Gary VanLandingham is the director of the Pew-MacArthur Results First Initiative, a joint initiative of Pew and the John D. and Catherine T. MacArthur Foundation. He manages Pew’s work to advance the use of cost-benefit analysis and to cultivate a climate for evidence-based decision-making that can enable states to eliminate ineffective programs and shift resources to those that generate the best outcomes.
As lead on Pew’s efforts to improve the use of data on cost-effectiveness in state policy making, VanLandingham works with state partners to implement proven analytical tools that more accurately assess the true costs and benefits of public programs. He also helps policy makers use the findings to drive state dollars toward programs with the highest returns on taxpayer investments.
Before joining Pew in January 2011, VanLandingham served for seven years as director of the Office of Program Policy Analysis and Government Accountability, the Florida Legislature’s policy research and evaluation arm. He has over 30 years of experience conducting and leading policy studies at the state and local government levels. He has served as staff chair of the National Conference of State Legislatures, chair of the National Legislative Program Evaluation Society and president of the Southeast Evaluation Association, and the North Florida Chapter of the American Society for Public Administration. He also taught as an adjunct professor with the Askew School of Public Administration and Policy at the Florida State University.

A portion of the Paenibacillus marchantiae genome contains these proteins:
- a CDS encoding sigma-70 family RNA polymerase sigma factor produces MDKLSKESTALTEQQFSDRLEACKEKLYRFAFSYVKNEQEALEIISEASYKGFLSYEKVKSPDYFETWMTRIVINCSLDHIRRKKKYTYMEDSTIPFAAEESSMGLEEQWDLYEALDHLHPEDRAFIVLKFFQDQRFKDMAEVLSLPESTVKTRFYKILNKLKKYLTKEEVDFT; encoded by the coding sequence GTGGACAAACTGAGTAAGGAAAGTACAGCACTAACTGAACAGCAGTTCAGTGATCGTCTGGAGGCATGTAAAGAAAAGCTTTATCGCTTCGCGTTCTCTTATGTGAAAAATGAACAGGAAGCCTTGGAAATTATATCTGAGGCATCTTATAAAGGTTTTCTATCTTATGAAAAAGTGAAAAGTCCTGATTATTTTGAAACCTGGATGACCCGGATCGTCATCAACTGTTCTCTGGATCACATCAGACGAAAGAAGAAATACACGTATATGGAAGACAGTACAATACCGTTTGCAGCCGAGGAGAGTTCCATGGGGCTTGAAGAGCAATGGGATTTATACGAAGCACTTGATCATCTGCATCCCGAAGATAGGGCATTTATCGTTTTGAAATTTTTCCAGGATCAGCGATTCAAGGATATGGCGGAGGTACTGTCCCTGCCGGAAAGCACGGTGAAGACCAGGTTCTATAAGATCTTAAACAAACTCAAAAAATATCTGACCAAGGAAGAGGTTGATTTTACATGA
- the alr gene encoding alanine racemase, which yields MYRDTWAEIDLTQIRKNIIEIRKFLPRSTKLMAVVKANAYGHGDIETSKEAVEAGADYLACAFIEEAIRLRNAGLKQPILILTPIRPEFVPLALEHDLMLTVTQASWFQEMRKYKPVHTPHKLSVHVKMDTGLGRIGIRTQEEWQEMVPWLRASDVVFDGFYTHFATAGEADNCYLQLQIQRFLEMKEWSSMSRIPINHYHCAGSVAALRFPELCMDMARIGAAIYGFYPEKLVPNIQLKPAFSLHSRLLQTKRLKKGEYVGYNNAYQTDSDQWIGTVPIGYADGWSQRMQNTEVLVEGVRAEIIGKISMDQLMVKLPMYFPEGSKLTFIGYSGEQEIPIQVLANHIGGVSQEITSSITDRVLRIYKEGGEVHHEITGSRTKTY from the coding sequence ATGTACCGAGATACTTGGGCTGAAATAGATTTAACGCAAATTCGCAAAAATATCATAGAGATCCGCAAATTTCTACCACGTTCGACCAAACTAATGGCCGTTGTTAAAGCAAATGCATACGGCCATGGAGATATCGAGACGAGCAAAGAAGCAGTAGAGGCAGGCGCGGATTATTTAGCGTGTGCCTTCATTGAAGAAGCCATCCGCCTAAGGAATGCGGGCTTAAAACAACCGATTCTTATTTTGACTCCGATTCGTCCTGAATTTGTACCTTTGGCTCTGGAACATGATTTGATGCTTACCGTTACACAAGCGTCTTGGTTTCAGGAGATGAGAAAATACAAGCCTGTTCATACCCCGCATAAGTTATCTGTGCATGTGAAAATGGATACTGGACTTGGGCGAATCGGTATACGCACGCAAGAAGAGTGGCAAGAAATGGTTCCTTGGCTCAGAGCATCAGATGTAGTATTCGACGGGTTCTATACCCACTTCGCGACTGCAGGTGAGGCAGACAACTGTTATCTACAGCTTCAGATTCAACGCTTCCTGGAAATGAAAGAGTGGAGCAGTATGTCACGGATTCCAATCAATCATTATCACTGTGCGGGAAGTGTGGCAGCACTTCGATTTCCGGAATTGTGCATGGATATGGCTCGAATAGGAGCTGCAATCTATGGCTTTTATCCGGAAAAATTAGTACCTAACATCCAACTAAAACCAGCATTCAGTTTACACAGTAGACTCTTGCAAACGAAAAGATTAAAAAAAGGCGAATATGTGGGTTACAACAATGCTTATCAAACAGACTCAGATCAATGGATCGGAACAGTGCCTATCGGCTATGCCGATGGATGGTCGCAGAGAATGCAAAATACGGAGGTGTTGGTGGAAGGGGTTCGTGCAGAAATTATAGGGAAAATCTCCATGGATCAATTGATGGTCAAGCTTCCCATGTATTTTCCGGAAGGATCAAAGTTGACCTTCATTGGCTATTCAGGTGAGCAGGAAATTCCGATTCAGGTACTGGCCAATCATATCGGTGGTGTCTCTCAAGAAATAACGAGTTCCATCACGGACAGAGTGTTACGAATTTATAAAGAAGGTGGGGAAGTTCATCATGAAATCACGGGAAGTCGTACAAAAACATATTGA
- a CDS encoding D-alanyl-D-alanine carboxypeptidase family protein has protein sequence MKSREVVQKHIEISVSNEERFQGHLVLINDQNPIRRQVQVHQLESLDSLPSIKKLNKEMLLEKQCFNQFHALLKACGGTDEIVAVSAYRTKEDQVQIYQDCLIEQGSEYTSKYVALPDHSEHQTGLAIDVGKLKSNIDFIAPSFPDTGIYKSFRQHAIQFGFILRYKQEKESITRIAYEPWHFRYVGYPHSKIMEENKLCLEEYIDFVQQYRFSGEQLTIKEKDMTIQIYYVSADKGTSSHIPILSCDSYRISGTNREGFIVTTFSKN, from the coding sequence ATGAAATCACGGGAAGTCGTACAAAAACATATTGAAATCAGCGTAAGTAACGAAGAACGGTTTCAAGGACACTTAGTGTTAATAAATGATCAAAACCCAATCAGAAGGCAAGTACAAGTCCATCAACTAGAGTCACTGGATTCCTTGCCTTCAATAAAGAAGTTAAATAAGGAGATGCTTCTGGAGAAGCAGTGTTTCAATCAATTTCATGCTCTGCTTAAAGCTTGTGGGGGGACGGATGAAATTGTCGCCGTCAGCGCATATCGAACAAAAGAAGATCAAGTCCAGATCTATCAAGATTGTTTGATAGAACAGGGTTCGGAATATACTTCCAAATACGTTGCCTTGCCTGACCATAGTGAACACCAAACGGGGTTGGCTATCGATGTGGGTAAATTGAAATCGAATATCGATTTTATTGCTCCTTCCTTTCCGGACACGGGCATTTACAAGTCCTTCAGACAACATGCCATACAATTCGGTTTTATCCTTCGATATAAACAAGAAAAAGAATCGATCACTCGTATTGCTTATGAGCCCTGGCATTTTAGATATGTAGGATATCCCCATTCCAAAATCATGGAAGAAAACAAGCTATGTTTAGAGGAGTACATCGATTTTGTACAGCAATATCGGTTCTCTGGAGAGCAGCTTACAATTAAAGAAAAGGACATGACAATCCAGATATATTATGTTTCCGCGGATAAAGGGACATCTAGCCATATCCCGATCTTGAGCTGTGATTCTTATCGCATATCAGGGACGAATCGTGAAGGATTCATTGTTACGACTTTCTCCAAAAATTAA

VanLandingham has a ph.D. and a master’s degree in public administration from the Florida State University and a bachelor’s from the University of Florida.
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In August 2015, Delaware became the 19th state to join the Pew-MacArthur Results First Initiative. The Delaware government will now work to integrate the Results First approach and tools, including the benefit-cost analysis model, into its budget and policymaking processes to promote the effective use of taxpayer dollars. As Governor Jack Markell stated in his request to join the initiative,... Read More
The truth is that scared straight programs don't work. Rigorous, peer-reviewed research has shown that at-risk youth exposed to such programs are more likely to commit future offenses and be incarcerated than their counterparts who don’t participate. Read More